Blind faith in nuclear power overseas, growing resistance to coal-fired power plants, and skyrocketing oil prices have driven uranium prices up and resurrected a half-dead market. President Bush calls it the cleanest, safest energy in the world.
We were duped once before and paid dearly for our short-sightedness. The radioactive dust still hasn’t settled from the uranium boom during the Cold War that left an estimated 3,500 dead from lung diseases and a trail of waste sites, including 130 acres of toxic tailings along the Colorado River in Moab, Utah. If we can’t clean up that mess, what will we do about new nuclear waste produced by our insatiable appetite for energy?
It might help to remember that we are all in this together, and that there are lessons to be learned from recent history and the testimony of survivors. The crushing of raw ore produced a mushroom cloud of dust, though workers couldn’t see the dust that penetrated their lungs. They went home in their work clothes, looking like they’d been dipped in yellow flour. Bathing made them look human again, but next morning their vacated pillows bore the yellow, radioactive imprint of the backs of their skulls. After the laundry was done, handfuls of yellow dust had to be scooped from the bottom of washing tubs, and one widow recalls scattering the free mulch over her vegetable garden. This was in the 1950s and ‘60s, before the federal government mandated safety regulations.
The vast majority of workers were never informed of the risks. Twenty years after their exposure, they would be diagnosed with lymphatic cancer, emphysema, silicosis (a disease well known to Appalachian coal miners who called it black lung) or some other terminal illness. When American uranium miners and millers on the sparsely populated Colorado Plateau succumbed to lung diseases, cigarettes were labeled the culprit, despite low smoking rates among the predominantly Navajo and Mormon workers.
America’s Cold War mentality cocooned in secrecy the industry’s watchdog and promoter, the Atomic Energy Commission, and granted it unprecedented power to corner the uranium market. The federal government entrusted the safety of miners to the states. Records that could have been released in the 1950s to verify the fears of Public Health Service doctors were withheld from outsiders. Ignorant of the risks, miners worked until the boom went bust, or their health failed.
The diseases of the uranium industry did not discriminate. Reservation Indian, itinerant Anglo, fourth-generation Utah Mormon -- a sick worker could be fired without notice, severance and disability pay. If the diagnosis was lung cancer, the patient might have two or three months to settle his affairs.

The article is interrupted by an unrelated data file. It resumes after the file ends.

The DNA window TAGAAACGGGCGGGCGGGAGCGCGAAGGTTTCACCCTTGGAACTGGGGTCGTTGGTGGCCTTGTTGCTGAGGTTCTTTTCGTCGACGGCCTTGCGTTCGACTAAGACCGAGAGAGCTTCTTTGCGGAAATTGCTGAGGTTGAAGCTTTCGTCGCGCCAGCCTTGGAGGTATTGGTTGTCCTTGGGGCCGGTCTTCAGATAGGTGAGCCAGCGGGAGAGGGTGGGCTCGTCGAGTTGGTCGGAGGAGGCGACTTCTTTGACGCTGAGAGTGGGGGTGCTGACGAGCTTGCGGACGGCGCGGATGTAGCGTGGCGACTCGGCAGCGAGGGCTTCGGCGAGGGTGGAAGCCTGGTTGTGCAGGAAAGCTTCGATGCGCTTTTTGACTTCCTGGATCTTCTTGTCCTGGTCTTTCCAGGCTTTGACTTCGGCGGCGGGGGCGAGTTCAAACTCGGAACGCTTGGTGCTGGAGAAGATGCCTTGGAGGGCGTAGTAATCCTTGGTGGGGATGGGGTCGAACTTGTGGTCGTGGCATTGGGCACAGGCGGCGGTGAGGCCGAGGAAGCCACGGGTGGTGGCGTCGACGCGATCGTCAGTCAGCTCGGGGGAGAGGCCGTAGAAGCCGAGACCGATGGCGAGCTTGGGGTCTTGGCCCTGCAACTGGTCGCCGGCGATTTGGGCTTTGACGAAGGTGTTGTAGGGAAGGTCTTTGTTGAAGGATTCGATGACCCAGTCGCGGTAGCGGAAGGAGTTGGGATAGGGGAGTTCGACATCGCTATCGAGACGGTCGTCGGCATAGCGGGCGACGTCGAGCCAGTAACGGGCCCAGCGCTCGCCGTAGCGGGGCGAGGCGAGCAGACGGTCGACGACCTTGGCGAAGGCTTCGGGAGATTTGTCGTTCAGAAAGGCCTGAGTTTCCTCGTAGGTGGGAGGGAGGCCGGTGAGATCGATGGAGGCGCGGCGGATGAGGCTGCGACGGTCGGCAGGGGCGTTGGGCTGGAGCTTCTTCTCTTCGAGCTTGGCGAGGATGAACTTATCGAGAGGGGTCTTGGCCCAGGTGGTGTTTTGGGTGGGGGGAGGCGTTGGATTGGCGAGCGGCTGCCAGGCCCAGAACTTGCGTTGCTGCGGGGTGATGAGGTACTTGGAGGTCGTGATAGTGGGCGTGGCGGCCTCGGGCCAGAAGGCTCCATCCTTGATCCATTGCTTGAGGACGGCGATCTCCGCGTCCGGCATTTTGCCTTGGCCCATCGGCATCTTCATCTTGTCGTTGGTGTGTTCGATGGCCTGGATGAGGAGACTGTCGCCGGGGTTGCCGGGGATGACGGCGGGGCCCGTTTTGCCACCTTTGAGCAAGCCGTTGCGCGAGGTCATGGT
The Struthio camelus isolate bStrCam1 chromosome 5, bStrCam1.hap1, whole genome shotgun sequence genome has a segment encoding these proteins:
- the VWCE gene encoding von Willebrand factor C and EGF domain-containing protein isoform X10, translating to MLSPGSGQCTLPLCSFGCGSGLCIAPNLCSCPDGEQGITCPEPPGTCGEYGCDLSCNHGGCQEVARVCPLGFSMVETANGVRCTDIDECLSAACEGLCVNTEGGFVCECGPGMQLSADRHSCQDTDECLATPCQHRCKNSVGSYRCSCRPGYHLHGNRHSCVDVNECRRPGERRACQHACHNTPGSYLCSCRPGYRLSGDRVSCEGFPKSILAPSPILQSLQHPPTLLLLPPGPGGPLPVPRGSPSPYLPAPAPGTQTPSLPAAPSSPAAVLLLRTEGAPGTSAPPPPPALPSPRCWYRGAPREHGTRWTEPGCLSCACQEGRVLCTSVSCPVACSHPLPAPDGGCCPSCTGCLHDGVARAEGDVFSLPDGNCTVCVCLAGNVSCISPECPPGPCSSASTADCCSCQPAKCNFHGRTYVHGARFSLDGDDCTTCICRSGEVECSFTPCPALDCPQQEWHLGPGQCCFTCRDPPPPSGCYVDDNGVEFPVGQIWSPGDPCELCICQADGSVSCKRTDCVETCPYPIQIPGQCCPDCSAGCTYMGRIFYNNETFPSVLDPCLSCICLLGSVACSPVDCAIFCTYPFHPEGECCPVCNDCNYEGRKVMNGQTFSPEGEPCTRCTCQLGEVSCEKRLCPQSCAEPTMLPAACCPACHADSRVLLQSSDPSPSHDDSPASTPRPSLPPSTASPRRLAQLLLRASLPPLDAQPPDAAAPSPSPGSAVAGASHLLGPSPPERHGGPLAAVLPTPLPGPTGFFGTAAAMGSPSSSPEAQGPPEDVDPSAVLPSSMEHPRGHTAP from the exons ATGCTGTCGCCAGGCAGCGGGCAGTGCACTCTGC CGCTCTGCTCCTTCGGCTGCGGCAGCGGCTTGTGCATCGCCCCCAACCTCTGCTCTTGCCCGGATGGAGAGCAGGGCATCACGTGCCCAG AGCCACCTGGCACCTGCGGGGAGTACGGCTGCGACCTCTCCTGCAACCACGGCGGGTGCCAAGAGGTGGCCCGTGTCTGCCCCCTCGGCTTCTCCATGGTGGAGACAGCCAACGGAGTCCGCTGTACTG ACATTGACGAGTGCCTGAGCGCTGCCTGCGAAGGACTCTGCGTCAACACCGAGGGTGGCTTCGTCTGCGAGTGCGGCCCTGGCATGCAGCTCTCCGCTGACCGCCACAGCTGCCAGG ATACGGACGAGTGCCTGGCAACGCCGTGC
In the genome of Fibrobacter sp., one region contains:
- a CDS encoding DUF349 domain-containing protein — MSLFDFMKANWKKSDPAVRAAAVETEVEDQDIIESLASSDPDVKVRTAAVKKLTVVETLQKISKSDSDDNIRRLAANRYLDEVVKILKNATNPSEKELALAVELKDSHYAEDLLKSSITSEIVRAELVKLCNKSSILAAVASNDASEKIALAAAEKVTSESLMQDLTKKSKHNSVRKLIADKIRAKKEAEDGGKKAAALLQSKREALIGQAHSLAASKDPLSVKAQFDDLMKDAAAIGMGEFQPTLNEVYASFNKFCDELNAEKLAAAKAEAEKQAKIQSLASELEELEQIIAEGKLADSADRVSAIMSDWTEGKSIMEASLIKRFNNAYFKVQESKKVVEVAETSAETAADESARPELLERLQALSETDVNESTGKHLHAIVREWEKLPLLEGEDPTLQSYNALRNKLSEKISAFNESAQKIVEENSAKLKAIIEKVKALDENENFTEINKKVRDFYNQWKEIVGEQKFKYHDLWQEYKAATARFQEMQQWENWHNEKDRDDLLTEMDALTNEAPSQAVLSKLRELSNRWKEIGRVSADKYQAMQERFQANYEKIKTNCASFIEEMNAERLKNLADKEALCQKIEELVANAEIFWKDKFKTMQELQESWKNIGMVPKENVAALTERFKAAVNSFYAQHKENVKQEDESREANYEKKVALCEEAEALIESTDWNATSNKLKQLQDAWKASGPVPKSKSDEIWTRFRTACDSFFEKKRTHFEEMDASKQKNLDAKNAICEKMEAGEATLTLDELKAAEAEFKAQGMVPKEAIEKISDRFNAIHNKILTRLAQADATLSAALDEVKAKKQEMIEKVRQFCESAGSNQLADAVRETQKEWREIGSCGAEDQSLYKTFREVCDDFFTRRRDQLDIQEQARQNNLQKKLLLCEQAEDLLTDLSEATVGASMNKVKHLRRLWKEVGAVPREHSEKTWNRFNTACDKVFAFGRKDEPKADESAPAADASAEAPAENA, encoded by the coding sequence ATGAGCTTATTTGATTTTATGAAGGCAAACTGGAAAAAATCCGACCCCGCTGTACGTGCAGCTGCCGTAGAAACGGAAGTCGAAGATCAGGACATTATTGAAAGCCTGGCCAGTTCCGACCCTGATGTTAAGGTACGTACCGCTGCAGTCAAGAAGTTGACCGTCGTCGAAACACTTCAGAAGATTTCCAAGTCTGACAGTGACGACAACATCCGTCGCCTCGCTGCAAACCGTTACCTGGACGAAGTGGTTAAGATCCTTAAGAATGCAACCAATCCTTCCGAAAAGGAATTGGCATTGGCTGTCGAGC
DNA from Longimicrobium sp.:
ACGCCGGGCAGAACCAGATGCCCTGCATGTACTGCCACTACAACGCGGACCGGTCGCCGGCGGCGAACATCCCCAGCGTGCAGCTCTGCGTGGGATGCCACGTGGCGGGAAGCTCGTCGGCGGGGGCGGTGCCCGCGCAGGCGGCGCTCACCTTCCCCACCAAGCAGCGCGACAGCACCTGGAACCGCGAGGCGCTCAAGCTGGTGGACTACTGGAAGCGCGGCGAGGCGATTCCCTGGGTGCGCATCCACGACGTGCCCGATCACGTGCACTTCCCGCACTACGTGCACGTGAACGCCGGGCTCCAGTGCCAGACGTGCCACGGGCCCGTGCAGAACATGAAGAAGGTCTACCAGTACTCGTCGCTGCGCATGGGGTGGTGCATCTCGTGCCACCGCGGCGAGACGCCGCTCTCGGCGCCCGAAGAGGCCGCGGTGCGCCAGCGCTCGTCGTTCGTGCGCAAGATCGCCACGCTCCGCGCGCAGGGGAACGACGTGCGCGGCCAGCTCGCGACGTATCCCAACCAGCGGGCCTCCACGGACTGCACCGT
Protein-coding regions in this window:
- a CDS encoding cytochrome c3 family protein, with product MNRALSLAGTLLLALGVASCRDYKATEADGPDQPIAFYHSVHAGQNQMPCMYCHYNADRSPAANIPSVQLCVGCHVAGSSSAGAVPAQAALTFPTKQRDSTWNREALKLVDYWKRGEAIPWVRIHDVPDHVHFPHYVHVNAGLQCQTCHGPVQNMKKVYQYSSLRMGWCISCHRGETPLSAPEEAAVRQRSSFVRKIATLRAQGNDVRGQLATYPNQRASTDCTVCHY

It took more than 20 years of denied workman’s compensation claims, anger-filled public meetings, failed law suits, lost appeals, and more angry meetings before Congress finally acknowledged the documented medical claims of underground miners, nuclear test-site workers and “downwinders,” passing the Radiation Exposure Compensation Act in 1990. But the required documentation excluded widows of Navajo miners who could produce no marriage certificates from tribal wedding ceremonies. Millers, surface miners, truck haulers and underground miners who began working after the enactment of health and safety regulations in 1970 were not covered at all. Neither were families whose houses were built on radioactive foundations, whose water supply was contaminated, or whose children played in the tailings.
Finally, in 2000, the testimony of two Utah State University sociologists and the victims they interviewed helped convince Congress to amend the 1990 act and extend coverage to surface miners, millers and truck haulers, and take into account cultural differences. But proving their case after the passage of so many years has proven challenging, and in some cases, fruitless.
Proponents of nuclear power today assure us that federal mining regulations will protect workers. Before we swallow that promise, let’s figure out a way to take care of the waste from the previous boom and bury the rest of the dead. We failed to heed the advice of the traditional healers of the Navajo Nation the first time, and what they had to say then is just as relevant today: “If you disturb the land, terrible illnesses will happen in retribution. Disrupting one part of your life knocks the whole system off balance.”
Jane Goetze is a contributor to Writers on the Range, a service of High Country News (hcn.org). She writes in Logan, Utah.
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